I don’t have one of these, but I would like one, for the name alone! When you think of ‘cactus’, you envision something prickly, but this cactus doesn’t have any prickly-sticky bits at all but does have a magnificent flower.

It’s not an orchid either – it’s a succulent with the botanical name of Epiphyllum oxypetalum, often known as the Dutchman's pipe cactus, Princess or Queen of the Night, and is an epiphyte – an air plant, which is a plant that grows on another plant or object merely for physical support. Epiphytes have no attachment to the ground or other obvious nutrient sources and are not parasitic on the plants they grow on.

It hails from tropical rain forests of Mexico, Central and South America and grows in the treetops, living on the surface of other plants, hitching a ride up out of the gloomy jungle beneath. It takes nourishment from the environment - not the host plant - from fallen leaves, bird droppings and dead insects.

It is prized around the world for its remarkable 23cm large white flowers with an intoxicating scent that only appears after sundown and withers before the next morning.

Different varieties have different coloured flowers or can even be multi-coloured.

It is a nocturnal bloomer, wilting by dawn, but very fragrant, with the blooms not lasting long. I guess you might have to set your clocks to get up to catch one blooming! Apparently, it has a warm, soft, floral scent, with a touch of sweetness, and is said to delicately perfume the air as far as a quarter of a mile away.

They will reach about 2m, growing as a lanky shrub, making them useful for pots, courtyards and under windows, where their perfume will hopefully waft indoors. But the Queen of the Night blooms rarely, and there is no guarantee that it will flower every year.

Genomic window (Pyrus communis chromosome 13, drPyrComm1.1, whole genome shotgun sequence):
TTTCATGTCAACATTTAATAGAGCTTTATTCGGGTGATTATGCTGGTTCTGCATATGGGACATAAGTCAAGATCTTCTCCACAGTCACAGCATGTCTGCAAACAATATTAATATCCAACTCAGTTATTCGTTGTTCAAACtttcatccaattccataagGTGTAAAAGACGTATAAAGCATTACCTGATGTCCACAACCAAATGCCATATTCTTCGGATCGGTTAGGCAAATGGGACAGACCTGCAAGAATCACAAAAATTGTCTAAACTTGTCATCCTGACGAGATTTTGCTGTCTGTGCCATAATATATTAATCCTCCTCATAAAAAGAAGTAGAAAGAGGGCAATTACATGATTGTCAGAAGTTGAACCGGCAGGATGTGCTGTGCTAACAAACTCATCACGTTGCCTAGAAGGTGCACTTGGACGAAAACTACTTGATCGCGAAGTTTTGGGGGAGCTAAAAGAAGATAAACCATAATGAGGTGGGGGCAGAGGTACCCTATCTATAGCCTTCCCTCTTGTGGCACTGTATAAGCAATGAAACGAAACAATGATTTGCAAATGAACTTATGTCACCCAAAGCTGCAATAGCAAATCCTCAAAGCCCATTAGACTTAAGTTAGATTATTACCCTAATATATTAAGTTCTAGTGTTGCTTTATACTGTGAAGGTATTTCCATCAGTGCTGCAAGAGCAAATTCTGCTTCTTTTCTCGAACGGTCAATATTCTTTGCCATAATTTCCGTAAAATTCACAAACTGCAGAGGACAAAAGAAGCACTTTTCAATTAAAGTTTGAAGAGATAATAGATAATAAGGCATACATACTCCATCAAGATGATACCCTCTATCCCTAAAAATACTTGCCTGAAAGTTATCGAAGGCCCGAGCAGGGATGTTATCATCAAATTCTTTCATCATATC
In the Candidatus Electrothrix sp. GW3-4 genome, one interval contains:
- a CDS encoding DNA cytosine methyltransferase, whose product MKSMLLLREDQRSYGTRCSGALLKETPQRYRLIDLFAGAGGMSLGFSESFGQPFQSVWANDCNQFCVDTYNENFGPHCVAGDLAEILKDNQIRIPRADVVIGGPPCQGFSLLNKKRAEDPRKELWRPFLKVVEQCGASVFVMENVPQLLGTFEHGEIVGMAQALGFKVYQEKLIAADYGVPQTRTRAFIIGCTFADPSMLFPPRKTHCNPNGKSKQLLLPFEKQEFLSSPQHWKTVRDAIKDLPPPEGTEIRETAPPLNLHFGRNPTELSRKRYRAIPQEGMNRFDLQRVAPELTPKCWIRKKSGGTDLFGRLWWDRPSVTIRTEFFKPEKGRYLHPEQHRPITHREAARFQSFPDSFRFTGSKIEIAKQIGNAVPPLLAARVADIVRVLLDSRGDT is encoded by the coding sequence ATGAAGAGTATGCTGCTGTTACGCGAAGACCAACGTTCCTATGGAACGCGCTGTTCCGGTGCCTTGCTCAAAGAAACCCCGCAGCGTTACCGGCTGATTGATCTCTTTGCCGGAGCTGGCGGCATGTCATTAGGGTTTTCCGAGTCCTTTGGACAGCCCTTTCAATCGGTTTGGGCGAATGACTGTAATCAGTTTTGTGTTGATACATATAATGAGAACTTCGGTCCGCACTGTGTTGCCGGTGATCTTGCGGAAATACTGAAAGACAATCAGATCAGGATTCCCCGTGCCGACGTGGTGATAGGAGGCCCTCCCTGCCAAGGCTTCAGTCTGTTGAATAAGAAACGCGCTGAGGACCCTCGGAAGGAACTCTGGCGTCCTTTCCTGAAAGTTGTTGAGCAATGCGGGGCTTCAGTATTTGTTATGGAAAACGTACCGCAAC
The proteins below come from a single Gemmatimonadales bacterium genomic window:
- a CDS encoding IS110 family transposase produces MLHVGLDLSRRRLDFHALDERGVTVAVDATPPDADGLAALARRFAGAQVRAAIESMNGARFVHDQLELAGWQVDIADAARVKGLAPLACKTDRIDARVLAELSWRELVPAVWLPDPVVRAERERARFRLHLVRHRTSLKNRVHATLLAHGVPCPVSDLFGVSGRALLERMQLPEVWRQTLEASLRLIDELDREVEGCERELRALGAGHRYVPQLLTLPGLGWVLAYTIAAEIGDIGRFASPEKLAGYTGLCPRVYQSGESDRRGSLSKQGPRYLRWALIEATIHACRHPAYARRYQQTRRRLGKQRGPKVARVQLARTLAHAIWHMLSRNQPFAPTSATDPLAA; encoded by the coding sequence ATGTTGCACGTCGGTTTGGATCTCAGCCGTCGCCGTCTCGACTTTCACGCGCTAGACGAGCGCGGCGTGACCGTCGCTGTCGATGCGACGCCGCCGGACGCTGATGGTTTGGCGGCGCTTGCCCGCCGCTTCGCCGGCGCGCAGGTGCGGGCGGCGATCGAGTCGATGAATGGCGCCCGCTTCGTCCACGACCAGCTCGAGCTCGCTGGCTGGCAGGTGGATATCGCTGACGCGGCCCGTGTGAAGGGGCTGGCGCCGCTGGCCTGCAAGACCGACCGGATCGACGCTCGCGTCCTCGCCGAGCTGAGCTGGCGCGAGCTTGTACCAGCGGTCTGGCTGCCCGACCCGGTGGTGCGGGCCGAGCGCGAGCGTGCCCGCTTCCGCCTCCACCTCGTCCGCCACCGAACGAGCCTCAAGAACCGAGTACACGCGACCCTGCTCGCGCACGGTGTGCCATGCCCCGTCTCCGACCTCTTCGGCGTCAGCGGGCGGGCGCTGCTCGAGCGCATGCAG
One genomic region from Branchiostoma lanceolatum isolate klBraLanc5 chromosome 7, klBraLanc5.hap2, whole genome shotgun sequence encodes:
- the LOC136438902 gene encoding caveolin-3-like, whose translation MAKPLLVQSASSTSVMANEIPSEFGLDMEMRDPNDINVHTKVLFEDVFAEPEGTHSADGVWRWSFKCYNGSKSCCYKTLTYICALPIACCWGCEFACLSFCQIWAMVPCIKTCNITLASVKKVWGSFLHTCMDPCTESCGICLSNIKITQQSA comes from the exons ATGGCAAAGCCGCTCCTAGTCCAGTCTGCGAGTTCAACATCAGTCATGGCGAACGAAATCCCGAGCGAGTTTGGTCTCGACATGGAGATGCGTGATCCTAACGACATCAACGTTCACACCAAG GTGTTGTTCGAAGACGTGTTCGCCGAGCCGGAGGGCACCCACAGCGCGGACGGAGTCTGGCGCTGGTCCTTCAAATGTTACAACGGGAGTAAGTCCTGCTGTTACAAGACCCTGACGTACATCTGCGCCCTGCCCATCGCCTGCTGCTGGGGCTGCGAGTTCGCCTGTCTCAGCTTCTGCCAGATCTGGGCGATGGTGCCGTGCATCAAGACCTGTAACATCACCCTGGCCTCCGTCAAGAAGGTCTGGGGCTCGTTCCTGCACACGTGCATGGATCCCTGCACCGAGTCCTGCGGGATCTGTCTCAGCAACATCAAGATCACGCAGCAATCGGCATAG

When it does bloom, its flowers appear only at night, opening around 8 to 10 pm, finishing blooming at midnight to 3 am, and closing - or wilting - by around 10 am the next day. It’s also possible that you could get no flowers in any given year, or potentially dozens! This makes Queen of the Night all the more mysterious and unpredictable.


You can start one of these delightful plants from seed, but this means your plant won’t flower for the first 5 years, so it’s easier and faster to grow from cuttings, which is the common way to propagate them.

If you know someone who has one, beg a cutting, or sneak around with your scissors one day and cut off a 10-15cm long segment in the springtime, or try buying one from a knowledgeable garden centre. Allow the cut end to dry out for a day or so, then place it upright with the dried ‘cut’ end downward in a container full of moist soil.

It grows quickly in nature, and to imitate its natural habitat, grow it in a hanging basket where its long flat leaves can cascade down over the sides.

They enjoy hanging out and prefer a shady area rather than full sun. A north wall is a good place that can offer protection, or in the shade of a nearby tree, to protect it from full sun. If you plant it at ground level, it needs a trellis or a shrub to prop it up.


Keep slightly dry through cool weather and give warm water in the summer - cold water can cause the roots to harden so they won’t absorb the next round of water and fertilizer, and feed during spring with a mild liquid feed to encourage more shoots and therefore more blooms.

Remember that this is a cactus, so it is important not to overwater it. If you use tap water, let it stand for 24 hours before using it, so it will lose the chlorine. Long shoots that come from the plant allow them to grab onto nearby trees or trellice, and in the wild would enable the plant to move along the canopies of the trees in search of better light, so don’t trim them off!


Marilyn writes regularly for The Portugal News, and has lived in the Algarve for some years. A dog-lover, she has lived in Ireland, UK, Bermuda and the Isle of Man. 

Marilyn Sheridan